This is somewhat of a funny post, but there’s truth in it, I assure you 🙂
What I’m talking about? I’m talking about how not to lose motivation or get “burned”. Getting burned is really more common than what you might think. If you consider that most indie spend months (if not years!) on the same game, is easy to understand that you can be burned.
By burned I mean that you can’t really stand anymore in front of your monitor coding your awesome game XYZ. Usually the indie game development is divided into 3 phases:
- game concept / design – this is the most funny part for sure. You start writing down all the possible amazing/awesome features that your game is going to have. Is easy to get things out of hand during this stage. Already at next stage you can be sure that you’ll read some of those features and think “I was nuts? How I could really think to have a full 3d walkable world??”
- implementation – this starts great, but as the time goes on, in 99% of cases become like any other “real job”. Bugs shows up, testers complains, you realize that what you thought would be a great gameplay system actually sucks. Then, what you do? You necessarily have to rethink some parts completely, so you rewrite them and then start testing again, and so on. In this stage you also realize how “this quick 2 months project” will turn into a “long 9 months project” easily.
- polishing/release – polishing is really an IMPORTANT stage but so many people (including myself) don’t take it into much consideration. How some small little insignificant features are going to change the game sales so much? is not possible! No, you’re wrong, it is very possible 🙂 Then there’s release day and unless your game sells within a few hours you’ll start having some serious crisis.
Some people get so pissed during stage 2 or 3, that they put project on hiatus, or even abandon it completely. It might seem strange but this happened to me too in the past, with two games. One was a fantasy RPG which I was coding (I realized that was insane to do all the coding myself!) and another was a mission based shoot’em up (I realized that it was such a poor selling genre that I would have wasted my time).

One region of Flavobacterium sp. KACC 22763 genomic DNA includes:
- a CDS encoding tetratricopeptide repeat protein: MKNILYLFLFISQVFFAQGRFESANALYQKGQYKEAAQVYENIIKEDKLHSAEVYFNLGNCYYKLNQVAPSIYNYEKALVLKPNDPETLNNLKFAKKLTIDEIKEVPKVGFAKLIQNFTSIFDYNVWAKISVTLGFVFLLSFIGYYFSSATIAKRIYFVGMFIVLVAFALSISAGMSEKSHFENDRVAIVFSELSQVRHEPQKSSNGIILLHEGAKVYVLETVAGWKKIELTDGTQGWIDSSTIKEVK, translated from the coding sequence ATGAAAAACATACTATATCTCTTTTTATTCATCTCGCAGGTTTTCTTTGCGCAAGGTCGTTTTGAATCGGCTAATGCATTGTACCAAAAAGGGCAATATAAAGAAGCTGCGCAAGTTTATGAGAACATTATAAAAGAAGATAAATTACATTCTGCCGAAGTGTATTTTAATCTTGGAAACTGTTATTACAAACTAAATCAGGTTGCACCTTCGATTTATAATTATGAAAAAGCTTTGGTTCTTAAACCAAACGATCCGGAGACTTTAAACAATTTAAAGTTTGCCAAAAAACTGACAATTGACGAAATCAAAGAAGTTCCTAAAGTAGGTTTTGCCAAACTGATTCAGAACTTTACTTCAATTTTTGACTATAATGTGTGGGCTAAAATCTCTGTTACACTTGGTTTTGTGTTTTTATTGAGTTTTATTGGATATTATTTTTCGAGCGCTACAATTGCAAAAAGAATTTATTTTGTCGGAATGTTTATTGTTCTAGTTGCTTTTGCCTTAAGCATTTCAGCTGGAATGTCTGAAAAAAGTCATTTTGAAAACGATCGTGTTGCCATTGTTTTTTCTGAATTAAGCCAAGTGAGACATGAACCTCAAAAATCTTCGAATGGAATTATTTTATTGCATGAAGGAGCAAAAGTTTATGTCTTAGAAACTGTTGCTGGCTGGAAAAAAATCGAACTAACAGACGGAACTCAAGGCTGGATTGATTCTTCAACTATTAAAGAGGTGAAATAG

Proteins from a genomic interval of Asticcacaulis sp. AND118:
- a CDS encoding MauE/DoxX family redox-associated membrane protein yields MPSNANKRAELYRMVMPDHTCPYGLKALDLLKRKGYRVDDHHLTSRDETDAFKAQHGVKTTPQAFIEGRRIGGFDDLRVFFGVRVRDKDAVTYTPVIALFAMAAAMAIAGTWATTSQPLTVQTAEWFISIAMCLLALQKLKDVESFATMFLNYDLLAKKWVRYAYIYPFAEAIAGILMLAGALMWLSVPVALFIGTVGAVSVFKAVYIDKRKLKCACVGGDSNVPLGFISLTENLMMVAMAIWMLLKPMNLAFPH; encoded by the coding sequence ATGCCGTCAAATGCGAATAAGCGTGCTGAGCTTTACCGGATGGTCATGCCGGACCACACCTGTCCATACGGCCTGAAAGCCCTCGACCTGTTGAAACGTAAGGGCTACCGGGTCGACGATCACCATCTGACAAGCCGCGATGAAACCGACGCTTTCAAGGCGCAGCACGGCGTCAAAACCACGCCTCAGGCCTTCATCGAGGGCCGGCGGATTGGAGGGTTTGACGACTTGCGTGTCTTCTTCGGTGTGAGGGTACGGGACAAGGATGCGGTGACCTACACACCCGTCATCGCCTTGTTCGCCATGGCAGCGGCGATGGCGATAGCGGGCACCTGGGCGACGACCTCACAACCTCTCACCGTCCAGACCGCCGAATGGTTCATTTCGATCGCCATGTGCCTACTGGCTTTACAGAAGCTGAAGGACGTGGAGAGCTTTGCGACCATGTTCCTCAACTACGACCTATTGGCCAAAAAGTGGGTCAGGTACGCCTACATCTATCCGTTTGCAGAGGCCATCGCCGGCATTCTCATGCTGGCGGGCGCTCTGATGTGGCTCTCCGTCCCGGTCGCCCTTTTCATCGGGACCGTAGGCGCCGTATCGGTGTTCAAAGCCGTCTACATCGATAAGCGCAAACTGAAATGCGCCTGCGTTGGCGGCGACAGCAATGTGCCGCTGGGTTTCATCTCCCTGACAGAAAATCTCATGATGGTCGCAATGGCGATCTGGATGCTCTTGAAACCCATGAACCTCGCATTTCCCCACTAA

There are some solutions though that can help indies to finish their project and avoid burning. Some are rather obvious, others less:
- take breaks from PC. Seriously, go out, take a walk, take a break of a few days, go on holiday, anything – if you’re burned, and if you’re late but insist on working you’re most likely to be burned even more and lose days doing nothing but getting stressed. Even only a small break can let you regain motivation and reduce stress.
- have a small side-project. This has really worked well for me. For example now I’m doing Planet Stronghold but at same time several other “minor” games. This helps me because if one day I’m too tired to code complex RPG mechanics, I can always “relax” by going on with some much simpler gameplay elements.
- do other tasks. When making a game there are LOT of other task beside programming it. Things that are usually easy and don’t take much time/resources. You have done the website of the game? did you setup the product in your vendor control panel? did you wrote the PR (press release)? have you blogged about it? did you contact some journalists to ask for interview/previews of the game? the list is long…
- outsource/find a partner. This is really useful if you’re like me, and even if you can code yourself you’re too tired to do it now. Beside, if you outsource to the right person, you’ll get a better overall result. In the beginning I was doing *everything* myself: coding, art (using poser), gamedesign… But now I have started outsourcing art already since 2 years, and next year I’m probably going to outsource coding as well, because what I do better is gamedesign. If you’re a coder, is stupid to save a few thousands and try to do yourself the art. And viceversa if you’re an artist, is stupid to waste lot of time trying to understand how to code (even with some easy tools) when you can outsource or partner with someone else.
- better have a smaller game finished than a big game never finished. Some indies attempt making something too big. Cut features out , as long as the main gameplay stays intact. If the smaller game works out, you can always make a sequel with all the features you cut out and the game will sell more. Some examples of this are Positech Kudos 1-2 and Democracy 1-2. Each sequel adds much more to the original game and I’m sure they sold more. So, build a smaller game to “test the waters” and if works, work on something bigger.